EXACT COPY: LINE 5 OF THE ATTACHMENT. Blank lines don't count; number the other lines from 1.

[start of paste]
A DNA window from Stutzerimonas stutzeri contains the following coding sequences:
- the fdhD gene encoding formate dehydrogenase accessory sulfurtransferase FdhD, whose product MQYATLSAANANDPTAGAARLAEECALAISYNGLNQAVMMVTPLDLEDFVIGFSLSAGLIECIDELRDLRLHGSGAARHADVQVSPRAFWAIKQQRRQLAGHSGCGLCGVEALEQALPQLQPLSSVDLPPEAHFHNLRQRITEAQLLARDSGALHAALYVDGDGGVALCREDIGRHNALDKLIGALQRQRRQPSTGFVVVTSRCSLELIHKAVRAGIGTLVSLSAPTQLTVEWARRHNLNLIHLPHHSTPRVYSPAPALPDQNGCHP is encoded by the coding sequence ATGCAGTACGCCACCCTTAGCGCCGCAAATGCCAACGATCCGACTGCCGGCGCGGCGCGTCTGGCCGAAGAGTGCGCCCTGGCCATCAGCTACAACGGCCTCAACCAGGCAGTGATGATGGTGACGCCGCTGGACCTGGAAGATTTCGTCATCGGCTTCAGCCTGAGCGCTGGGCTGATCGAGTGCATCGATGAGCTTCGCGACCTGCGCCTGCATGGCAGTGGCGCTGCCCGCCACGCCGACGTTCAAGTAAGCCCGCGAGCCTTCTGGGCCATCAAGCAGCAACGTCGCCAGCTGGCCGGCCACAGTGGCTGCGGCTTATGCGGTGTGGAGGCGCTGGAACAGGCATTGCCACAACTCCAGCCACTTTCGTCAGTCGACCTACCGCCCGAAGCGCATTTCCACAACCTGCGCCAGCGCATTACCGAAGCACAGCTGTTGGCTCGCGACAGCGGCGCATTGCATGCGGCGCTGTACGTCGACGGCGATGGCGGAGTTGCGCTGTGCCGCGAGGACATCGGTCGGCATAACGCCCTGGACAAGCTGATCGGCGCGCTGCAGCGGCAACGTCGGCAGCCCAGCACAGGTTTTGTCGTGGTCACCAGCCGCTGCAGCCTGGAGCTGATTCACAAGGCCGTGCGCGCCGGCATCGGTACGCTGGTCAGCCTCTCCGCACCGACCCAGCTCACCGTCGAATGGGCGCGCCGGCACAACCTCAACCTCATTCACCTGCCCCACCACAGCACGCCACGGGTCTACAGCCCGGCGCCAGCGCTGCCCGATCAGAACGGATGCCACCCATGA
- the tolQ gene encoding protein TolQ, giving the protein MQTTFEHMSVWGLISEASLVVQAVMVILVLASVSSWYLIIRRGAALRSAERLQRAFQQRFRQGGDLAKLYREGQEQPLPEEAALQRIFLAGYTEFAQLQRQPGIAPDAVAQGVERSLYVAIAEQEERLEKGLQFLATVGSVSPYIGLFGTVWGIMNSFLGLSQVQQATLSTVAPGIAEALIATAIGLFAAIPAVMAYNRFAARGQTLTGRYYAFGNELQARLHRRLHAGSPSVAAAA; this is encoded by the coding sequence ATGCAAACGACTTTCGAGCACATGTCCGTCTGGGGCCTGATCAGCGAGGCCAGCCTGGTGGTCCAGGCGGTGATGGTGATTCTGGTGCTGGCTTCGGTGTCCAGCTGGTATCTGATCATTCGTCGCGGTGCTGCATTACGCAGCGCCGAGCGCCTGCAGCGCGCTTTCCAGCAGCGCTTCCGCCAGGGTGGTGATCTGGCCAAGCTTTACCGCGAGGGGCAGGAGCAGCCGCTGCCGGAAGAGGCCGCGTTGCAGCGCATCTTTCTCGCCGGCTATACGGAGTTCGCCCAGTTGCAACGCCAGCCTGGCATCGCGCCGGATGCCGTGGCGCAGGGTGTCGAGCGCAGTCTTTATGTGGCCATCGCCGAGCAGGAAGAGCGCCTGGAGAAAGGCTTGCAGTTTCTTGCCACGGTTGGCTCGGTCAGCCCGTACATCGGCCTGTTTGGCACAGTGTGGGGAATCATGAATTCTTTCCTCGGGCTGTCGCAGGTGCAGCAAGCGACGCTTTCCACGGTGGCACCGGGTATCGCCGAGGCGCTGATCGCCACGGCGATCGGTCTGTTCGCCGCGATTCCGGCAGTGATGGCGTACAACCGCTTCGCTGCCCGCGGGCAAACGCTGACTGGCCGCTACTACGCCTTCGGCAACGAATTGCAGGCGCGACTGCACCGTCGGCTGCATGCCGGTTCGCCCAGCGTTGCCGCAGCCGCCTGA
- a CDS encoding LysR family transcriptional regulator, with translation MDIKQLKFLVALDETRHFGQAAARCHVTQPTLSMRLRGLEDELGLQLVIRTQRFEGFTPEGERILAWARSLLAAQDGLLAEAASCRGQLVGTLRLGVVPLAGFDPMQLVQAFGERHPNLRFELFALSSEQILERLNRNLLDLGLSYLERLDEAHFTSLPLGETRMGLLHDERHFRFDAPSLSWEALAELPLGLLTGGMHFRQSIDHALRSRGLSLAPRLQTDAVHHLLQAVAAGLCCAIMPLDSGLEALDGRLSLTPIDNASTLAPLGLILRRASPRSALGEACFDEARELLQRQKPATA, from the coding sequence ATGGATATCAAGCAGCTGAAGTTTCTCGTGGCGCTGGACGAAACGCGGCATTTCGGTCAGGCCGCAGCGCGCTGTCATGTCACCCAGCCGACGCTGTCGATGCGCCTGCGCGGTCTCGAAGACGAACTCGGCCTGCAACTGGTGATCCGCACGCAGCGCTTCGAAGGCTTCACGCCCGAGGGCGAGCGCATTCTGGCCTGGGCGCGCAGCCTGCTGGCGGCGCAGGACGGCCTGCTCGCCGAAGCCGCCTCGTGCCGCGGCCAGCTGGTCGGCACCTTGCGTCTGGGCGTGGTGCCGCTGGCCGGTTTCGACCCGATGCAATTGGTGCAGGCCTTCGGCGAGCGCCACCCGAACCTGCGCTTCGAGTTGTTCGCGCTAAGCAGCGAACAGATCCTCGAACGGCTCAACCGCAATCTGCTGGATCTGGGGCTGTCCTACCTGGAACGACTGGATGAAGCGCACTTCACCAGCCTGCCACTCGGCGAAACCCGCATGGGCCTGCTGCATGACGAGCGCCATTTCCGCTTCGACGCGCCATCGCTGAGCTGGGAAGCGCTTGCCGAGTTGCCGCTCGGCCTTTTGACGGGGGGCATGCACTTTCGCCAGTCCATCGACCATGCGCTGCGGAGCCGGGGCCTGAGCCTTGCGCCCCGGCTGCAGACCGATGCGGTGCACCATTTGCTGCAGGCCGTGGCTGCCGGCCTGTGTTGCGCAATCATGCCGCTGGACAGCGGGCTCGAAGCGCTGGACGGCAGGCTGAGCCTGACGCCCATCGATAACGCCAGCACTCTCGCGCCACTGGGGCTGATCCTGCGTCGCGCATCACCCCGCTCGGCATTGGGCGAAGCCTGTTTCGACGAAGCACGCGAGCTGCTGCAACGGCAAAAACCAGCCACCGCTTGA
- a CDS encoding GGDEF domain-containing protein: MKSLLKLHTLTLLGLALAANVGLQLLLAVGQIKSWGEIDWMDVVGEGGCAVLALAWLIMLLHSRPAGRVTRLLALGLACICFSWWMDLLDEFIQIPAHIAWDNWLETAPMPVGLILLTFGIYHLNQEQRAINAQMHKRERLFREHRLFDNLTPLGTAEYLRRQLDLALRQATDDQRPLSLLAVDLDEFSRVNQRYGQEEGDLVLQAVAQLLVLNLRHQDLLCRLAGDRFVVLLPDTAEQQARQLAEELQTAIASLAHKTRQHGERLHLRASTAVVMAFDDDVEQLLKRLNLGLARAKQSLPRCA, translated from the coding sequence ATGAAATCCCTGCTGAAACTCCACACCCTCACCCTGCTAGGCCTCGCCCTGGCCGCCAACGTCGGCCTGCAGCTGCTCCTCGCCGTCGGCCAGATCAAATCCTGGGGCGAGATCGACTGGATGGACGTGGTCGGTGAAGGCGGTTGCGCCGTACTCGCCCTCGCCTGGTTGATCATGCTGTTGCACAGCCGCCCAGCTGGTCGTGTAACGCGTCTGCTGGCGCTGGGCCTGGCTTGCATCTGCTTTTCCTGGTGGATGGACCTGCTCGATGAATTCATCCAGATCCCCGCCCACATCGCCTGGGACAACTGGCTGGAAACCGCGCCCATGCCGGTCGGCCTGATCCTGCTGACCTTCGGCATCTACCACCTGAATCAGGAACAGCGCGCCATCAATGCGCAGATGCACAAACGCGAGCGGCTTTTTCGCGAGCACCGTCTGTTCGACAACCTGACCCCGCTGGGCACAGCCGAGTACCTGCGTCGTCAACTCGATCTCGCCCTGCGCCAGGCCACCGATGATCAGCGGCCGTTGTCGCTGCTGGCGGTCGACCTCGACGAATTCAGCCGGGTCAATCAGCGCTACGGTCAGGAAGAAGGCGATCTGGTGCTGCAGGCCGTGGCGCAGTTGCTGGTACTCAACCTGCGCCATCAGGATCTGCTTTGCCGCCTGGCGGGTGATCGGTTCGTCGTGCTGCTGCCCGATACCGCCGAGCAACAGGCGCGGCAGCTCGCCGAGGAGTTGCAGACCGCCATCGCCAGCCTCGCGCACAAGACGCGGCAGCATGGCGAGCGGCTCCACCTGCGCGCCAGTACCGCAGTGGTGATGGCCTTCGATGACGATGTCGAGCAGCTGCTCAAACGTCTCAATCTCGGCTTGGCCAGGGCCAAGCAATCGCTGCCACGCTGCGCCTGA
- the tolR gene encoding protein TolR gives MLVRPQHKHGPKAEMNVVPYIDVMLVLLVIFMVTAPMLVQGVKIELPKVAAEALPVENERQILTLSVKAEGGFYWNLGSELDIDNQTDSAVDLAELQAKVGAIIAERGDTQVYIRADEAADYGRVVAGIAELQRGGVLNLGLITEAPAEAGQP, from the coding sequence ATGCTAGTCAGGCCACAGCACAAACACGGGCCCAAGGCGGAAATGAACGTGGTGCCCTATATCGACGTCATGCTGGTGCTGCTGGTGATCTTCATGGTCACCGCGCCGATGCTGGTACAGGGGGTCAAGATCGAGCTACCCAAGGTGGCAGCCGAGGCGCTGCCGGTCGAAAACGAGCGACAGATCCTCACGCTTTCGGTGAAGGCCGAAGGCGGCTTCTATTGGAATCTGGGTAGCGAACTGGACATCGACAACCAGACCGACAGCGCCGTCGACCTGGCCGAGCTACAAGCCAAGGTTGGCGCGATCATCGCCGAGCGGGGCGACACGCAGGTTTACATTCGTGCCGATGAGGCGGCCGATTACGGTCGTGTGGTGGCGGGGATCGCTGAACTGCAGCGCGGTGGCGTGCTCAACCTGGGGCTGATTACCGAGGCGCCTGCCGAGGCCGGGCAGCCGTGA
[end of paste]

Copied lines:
- a CDS encoding GGDEF domain-containing protein: MKSLLKLHTLTLLGLALAANVGLQLLLAVGQIKSWGEIDWMDVVGEGGCAVLALAWLIMLLHSRPAGRVTRLLALGLACICFSWWMDLLDEFIQIPAHIAWDNWLETAPMPVGLILLTFGIYHLNQEQRAINAQMHKRERLFREHRLFDNLTPLGTAEYLRRQLDLALRQATDDQRPLSLLAVDLDEFSRVNQRYGQEEGDLVLQAVAQLLVLNLRHQDLLCRLAGDRFVVLLPDTAEQQARQLAEELQTAIASLAHKTRQHGERLHLRASTAVVMAFDDDVEQLLKRLNLGLARAKQSLPRCA, translated from the coding sequence ATGAAATCCCTGCTGAAACTCCACACCCTCACCCTGCTAGGCCTCGCCCTGGCCGCCAACGTCGGCCTGCAGCTGCTCCTCGCCGTCGGCCAGATCAAATCCTGGGGCGAGATCGACTGGATGGACGTGGTCGGTGAAGGCGGTTGCGCCGTACTCGCCCTCGCCTGGTTGATCATGCTGTTGCACAGCCGCCCAGCTGGTCGTGTAACGCGTCTGCTGGCGCTGGGCCTGGCTTGCATCTGCTTTTCCTGGTGGATGGACCTGCTCGATGAATTCATCCAGATCCCCGCCCACATCGCCTGGGACAACTGGCTGGAAACCGCGCCCATGCCGGTCGGCCTGATCCTGCTGACCTTCGGCATCTACCACCTGAATCAGGAACAGCGCGCCATCAATGCGCAGATGCACAAACGCGAGCGGCTTTTTCGCGAGCACCGTCTGTTCGACAACCTGACCCCGCTGGGCACAGCCGAGTACCTGCGTCGTCAACTCGATCTCGCCCTGCGCCAGGCCACCGATGATCAGCGGCCGTTGTCGCTGCTGGCGGTCGACCTCGACGAATTCAGCCGGGTCAATCAGCGCTACGGTCAGGAAGAAGGCGATCTGGTGCTGCAGGCCGTGGCGCAGTTGCTGGTACTCAACCTGCGCCATCAGGATCTGCTTTGCCGCCTGGCGGGTGATCGGTTCGTCGTGCTGCTGCCCGATACCGCCGAGCAACAGGCGCGGCAGCTCGCCGAGGAGTTGCAGACCGCCATCGCCAGCCTCGCGCACAAGACGCGGCAGCATGGCGAGCGGCTCCACCTGCGCGCCAGTACCGCAGTGGTGATGGCCTTCGATGACGATGTCGAGCAGCTGCTCAAACGTCTCAATCTCGGCTTGGCCAGGGCCAAGCAATCGCTGCCACGCTGCGCCTGA